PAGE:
Nov 11, 2015
Diwali is here! A festival that fills the hearts, both young and old, with great exuberance, when everyone seems to be a part of the gaiety and the whole atmosphere turns festive with homes and shops adorned with colourful lanterns of all shapes and sizes, buzzing with people shopping like there is no tomorrow. Markets are flooded with crackers, sweets, clothes and gift hampers, dry fruits and nuts, chocolates and greeting cards. House and shops are scrubbed and and often white washed, and kitchens bustling with people churning out sweets and snacks to eat and share during the five-day festival.
Sindhis celebrate Diwali with much pomp and fanfare. While oil lamps (diye) are lit and homes are decorated with flowers and light ropes, lanterns and marigold-mango leaf torans for all five days, but a special pooja ritual is done on the third day of Diwali when Goddess Lakshmi is worshipped.
A special mud structure called Hatri is decorated with vermilion swastika and other paraphernalia like marigold flowers, Mitero, Phulan ji lai (murmura chikki) etc are placed inside hatri. A bowl filled with raw milk is kept near this and a silver coin embossed/engraved with image of Goddess Lakshmi is placed inside it. Few grains of rice, sugar, few cloves and petals of flowers are put into the milk bowl and clay/mud lamps are lit around it. A pooja thali is decorated with kumkum, Supari, marigold flowers, betel leaves etc and prayers are sung in honour of the Goddess of wealth.
Sweets are exchanged after seeking blessings and gifts from elders. The most popular sweets during Diwali are Varo (dry fruit praline), Kaju Katli, Bhughal Mawo and assorted lai/ Tulashakri (murmura chikki, puffed channa chikki, peanut chikkis made using sugar syrup).
In many Sindhi homes, Sata Bhajyun or a mix of seven vegetables is cooked for the occasion while others enjoy festive foods like dal pakwan, ladhi chaawaran among others during the day. A lavish spread is also cooked for dinner, especially to allure the taste-buds of the special guest i.e. the son-in-law.
Post dinner a small stalk of jowar is taken by each family member and a criss-cross cut is made at one end. A blob of cotton is placed inside that cut in such a way that it can act like a wick. This wick is placed on the tip of the jowar stalk and then dipped in mustard oil and lit. The burning stalk is then placed outside the home, resting along the wall. Sparklers, flower pots, rockets and many different types of crackers are burnt before calling it a day.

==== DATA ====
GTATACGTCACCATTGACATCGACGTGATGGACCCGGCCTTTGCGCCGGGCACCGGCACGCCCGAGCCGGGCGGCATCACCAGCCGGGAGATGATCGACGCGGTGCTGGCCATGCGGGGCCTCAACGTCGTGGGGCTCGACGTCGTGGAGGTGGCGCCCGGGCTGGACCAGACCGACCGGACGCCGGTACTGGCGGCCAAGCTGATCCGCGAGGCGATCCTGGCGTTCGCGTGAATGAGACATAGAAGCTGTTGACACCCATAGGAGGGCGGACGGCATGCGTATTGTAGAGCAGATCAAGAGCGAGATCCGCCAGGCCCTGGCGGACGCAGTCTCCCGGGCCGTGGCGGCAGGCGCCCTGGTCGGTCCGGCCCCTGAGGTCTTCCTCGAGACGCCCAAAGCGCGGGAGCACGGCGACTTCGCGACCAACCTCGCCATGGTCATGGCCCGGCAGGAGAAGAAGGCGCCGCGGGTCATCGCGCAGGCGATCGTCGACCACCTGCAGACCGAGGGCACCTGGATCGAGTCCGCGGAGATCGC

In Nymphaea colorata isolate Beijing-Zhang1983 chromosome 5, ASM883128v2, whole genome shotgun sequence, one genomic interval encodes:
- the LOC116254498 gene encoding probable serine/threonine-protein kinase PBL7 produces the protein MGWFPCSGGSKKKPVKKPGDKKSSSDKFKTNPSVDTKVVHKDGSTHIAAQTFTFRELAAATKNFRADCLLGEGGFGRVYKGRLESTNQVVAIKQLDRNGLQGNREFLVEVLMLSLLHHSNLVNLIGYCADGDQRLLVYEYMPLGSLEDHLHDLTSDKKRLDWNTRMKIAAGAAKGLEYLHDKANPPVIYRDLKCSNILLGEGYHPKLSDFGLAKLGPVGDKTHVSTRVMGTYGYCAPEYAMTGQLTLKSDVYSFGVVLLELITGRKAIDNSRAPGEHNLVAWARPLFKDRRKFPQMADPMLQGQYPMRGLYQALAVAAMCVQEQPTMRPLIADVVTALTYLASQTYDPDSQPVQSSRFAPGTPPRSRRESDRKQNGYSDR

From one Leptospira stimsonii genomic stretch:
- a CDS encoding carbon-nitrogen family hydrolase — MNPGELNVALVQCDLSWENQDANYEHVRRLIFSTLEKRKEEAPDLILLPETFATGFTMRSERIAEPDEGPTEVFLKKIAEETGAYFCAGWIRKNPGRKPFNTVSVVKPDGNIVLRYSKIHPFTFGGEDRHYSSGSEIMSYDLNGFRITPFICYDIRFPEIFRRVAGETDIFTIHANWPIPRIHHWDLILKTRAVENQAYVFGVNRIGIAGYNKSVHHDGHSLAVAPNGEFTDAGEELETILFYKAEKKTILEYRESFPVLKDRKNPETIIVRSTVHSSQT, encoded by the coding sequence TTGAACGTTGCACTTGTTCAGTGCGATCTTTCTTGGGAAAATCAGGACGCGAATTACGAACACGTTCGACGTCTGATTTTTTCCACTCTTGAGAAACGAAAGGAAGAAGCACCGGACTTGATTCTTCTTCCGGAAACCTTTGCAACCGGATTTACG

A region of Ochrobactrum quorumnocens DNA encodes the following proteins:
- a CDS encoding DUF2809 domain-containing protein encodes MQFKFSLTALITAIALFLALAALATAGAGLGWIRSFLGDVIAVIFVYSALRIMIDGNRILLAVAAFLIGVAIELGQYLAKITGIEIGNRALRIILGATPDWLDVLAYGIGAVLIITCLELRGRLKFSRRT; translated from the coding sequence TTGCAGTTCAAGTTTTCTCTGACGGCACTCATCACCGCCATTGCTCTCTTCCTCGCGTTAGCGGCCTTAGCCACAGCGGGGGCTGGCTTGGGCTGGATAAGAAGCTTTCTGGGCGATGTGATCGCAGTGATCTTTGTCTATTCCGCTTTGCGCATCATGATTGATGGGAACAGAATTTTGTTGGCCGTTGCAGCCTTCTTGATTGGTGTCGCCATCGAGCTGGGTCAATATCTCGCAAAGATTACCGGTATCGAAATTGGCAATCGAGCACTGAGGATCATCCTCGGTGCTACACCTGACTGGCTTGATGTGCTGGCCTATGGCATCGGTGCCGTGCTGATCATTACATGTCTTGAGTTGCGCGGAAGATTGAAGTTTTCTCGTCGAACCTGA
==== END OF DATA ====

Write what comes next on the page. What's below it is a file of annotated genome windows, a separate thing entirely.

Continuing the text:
Since there is a ritual to send sweets and gifts to the married daughters and sisters during Diwali, and then again for siyaaro (warming, rich food made from milk, khoya and nuts like khoya, dharan jo khor, majun mithai, poppy seed halwa etc) many prefer to combine both rituals and hence the above mentioned sweets along with Varo, a dry fruit and nut praline are also made during the festival.
Varo basically is a sweet made from caramelised sugar (praline) mixed with dry fruits. The thickness of this brittle varies from 3/4th of an inch to 1/4th inch depending on your preference.
Recipe for Varo
Sugar 250 gms
Water (2 tbsp) or oil (1 tbsp)
A small cup of sliced dry fruits/nuts (Almonds, cashew nuts, unsalted pistachio, dried coconut, dried dates)
Poppy seeds 2 tbsp
Green cardamom 2-4
1. Slice the nuts and dry fruits and dried coconuts. Rinse poppy seeds and strain.
2. Grease a flat plate with little oil.
3. In a thick bottom pan mix sugar and water/oil, cardamoms seeds and mix well. Keep stirring the mixture, making sure, no lumps of sugar are present.
4. As soon as the sugar melts, add the strained poppy seeds. Stir well.
5. Switch of the gas when the syrup color changes to amber.
6. Immediately put all the sliced nuts and mix rapidly.
7. Spread the mixture on a greased surface.
8. Let it cool down completely.
9. Break it into pieces using pestle.
10. Could be stored for few weeks in an airtight container.
Alka Keswani is a microbiology graduate, a hands-on mom and food blogger. Besides contributing articles to various magazines and newspapers, she has also co-authored a food section in ‘We The Sindhis’ book. Her blog Sindhi Rasoi won the Best Regional Food blog in 2013 and Best Vegetarian food blog in 2014 at the Food Bloggers Association of India awards. She also manages another blog called Recipeonclick for non-Sindhi recipes.
Follow Alka on Twitter @Sindhirasoi